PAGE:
“The defense of Duff Armstrong — in what would become known to history as ‘the almanac trial’ — was one of his last and most important trials,” Chase stated.

The director pointed out that 1857 into 1858 had proven to be a pivotal time in Lincoln’s life.

“The threat that slavery would expand into the new Kansas and Nebraska territories had brought him out of political retirement — really, his political career had been over, but with the repeal of the Missouri Compromise, there was a chance that slavery could be expanded,” Chase explained.

Lincoln was about to run against Stephen Douglas for the United States Senate — the race that would feature the famous

“Lincoln-Douglas Debates.” That contest would propel Lincoln to national prominence, and two years later, the White House and the fiery crucible of the Civil War.

“These were times and people that would reshape America’s destiny,” Chase continued. “But in the meantime, in the spring of 1858, he was still a practicing trial lawyer riding Illinois’s Eighth Judicial Circuit, and his friend’s son would go to the gallows if convicted of murder.”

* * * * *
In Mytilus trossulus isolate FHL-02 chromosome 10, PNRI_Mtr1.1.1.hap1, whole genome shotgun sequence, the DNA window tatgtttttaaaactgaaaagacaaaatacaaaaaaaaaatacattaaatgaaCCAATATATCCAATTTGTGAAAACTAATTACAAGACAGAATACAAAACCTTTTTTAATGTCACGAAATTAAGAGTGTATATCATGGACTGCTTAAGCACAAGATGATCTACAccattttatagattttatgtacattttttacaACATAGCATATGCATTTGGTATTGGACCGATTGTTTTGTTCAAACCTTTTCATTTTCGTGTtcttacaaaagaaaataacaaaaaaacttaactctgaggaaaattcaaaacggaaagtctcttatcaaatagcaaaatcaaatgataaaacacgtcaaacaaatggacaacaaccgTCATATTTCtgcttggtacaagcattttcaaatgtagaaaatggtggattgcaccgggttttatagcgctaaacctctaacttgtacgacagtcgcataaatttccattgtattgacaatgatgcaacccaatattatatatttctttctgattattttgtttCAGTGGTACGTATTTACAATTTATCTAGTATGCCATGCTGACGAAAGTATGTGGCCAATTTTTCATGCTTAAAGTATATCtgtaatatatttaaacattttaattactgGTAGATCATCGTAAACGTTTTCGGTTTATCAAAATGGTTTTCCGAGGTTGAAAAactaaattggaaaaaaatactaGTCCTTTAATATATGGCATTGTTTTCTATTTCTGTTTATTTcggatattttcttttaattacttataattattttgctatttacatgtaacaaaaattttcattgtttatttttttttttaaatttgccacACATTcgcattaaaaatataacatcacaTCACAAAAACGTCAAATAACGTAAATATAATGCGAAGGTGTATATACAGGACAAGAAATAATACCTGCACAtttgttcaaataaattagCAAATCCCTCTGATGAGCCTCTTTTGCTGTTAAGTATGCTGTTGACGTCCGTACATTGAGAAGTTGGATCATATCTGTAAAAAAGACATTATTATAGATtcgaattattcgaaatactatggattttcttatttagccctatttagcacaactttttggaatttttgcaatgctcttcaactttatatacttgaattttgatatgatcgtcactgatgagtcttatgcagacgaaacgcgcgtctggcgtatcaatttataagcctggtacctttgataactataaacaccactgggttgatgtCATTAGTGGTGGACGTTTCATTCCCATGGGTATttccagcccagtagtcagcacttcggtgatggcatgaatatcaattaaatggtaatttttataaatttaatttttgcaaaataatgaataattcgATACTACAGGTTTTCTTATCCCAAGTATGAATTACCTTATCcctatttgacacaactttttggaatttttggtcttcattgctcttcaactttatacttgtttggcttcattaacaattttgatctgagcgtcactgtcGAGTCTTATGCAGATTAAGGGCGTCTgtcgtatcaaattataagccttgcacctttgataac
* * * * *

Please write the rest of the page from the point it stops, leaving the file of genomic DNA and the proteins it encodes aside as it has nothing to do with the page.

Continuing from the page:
He posited, “What does it take to produce a courtroom drama, complete with judge, clerks, bailiffs, sheriff, witnesses, attorneys and, of course, a defendant? Actors. Lots of actors.”

“Abraham Lincoln for the Defense” will feature a cast of 27 talented performers from southeastern Minnesota. They range in age from14 to 73.

“Some have long experience on stage — one has appeared at the Guthrie in Minneapolis,” Chase said. “For others, this will be their first play. No less than a dozen of these cast members are themselves practicing trial lawyers. For them, Lincoln is a personal hero who, for 25 years, made his family’s living just as they do, representing clients before judges and juries in county courtrooms.”

Chase observed that as one of the nation’s most revered presidents, Lincoln’s character must be carefully portrayed. “You can’t take liberties with Abraham Lincoln,” he said. “Of course, there have been movies of vampires and zombies with Abraham Lincoln, and those take it to the extreme to be entertaining, but I don’t do that — I tried to adhere his character as closely to what we know he did, what we infer that he did based on his correspondence. I had to invent whole conversations for the others, of course, because there was no way to record them.”